Of course, I began seeing breast cancer everywhere I went.* Someone recently linked to The Century Project, "a series of nude photographs accompanied by highly personal and moving statements by women whose lives span 100 years." I thought it was a pretty neat site, but the story about the woman who went from "I noticed a lump" to "radical mastectomy" in just three weeks snuggled into my brain and wouldn't leave.
I've always thought of women who'd had mastectomies as Amazons; revered warriors who proudly wore the scar of their most important battle.
But other women. Not me. Not yet. Please.
Despite my positive-thinking, pollyanna I-ain't-'fraid-of-nuttin' attitude, I found that I was, indeed, afraid of something. I was afraid of losing my breast by age 35. I was afraid of dating, knowing I'd have some explaining to do somewhere along the line. I was afraid of living alone with the weakness caused by chemotherapy. I was afraid of losing my life to a slow, wasting disease.
Suddenly, I was afraid of a lot of things.
Afraid again, I should say. I thought I had leukemia or lymphoma a few years ago. I saw a brilliant hematologist at the Oncology ward of a local hospital. He was convinced I had either lupus, or some form of cancer. Despite his brilliance, he never did find out what caused my illness... he couldn't even identify what illness it was. All he knew was that something was Very Not Right. Those days were scary. Very scary. But this was scarier, because the villain had a name.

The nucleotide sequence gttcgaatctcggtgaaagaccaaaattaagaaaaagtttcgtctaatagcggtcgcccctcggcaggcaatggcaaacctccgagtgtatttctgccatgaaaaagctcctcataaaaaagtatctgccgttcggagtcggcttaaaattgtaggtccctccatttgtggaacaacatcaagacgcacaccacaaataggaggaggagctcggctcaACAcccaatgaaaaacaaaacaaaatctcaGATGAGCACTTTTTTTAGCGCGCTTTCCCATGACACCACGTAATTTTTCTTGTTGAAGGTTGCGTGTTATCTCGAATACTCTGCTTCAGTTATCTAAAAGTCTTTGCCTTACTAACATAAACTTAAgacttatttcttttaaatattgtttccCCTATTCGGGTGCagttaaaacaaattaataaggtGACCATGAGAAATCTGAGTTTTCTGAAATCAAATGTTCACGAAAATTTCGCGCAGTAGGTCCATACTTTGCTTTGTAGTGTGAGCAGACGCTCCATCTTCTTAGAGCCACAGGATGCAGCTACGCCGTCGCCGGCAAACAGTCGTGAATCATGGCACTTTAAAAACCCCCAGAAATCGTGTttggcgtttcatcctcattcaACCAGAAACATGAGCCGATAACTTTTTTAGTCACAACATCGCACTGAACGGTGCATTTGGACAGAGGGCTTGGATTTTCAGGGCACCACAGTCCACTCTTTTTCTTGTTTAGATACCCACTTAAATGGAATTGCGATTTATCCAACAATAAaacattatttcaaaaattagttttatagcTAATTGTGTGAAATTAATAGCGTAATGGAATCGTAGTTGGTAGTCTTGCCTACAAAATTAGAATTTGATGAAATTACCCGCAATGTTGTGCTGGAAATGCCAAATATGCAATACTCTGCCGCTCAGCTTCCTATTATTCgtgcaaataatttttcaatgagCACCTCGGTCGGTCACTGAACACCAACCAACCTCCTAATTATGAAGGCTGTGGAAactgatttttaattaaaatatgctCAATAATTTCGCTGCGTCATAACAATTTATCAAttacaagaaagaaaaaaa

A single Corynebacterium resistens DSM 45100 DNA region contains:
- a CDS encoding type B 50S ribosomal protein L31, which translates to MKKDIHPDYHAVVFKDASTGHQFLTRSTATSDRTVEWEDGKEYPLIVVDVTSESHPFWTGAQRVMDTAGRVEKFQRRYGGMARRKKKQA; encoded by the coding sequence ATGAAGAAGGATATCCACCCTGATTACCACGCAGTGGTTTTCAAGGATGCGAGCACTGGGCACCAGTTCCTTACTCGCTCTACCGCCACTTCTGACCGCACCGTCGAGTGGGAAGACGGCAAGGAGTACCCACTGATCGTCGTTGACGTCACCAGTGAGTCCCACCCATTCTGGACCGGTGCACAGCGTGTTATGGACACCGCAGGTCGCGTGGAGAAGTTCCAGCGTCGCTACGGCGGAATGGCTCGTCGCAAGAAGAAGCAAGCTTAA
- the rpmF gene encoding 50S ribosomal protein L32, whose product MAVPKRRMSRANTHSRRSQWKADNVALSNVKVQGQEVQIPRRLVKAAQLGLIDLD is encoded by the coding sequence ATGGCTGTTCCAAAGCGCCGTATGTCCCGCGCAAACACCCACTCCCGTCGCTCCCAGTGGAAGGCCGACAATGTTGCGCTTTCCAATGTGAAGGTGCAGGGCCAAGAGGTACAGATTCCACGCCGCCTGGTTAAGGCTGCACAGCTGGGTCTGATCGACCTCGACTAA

I haven't been sleeping well. I did sleep well in Florida-- for some reason, I forgot all about Mister Lumpy while I was on vacation-- but otherwise, these last couple months have been increasingly difficult, sleep-wise. I woke up today... and noticed that my right breast felt a little weird.
Oh, shit. Another lump.
My appointment was at 5:30p today. I drove to the clinic, filled out some paperwork (they always make you fill out new paperwork!), and waited patiently in the waiting room while a small child ran amok waving a copy of Cat Fancy magazine. A little after 6:00p, I was called in.
"Well," said the nurse, matter-of-factly, "you have a choice. You can get the lovely paper blouse, or just lift up your sweater when the PA gets in." I opted for the latter. I waited. I hummed a pretty tune that I've never heard before. Then the PA came in. "Hi! I'm Jen! I've seen you before!"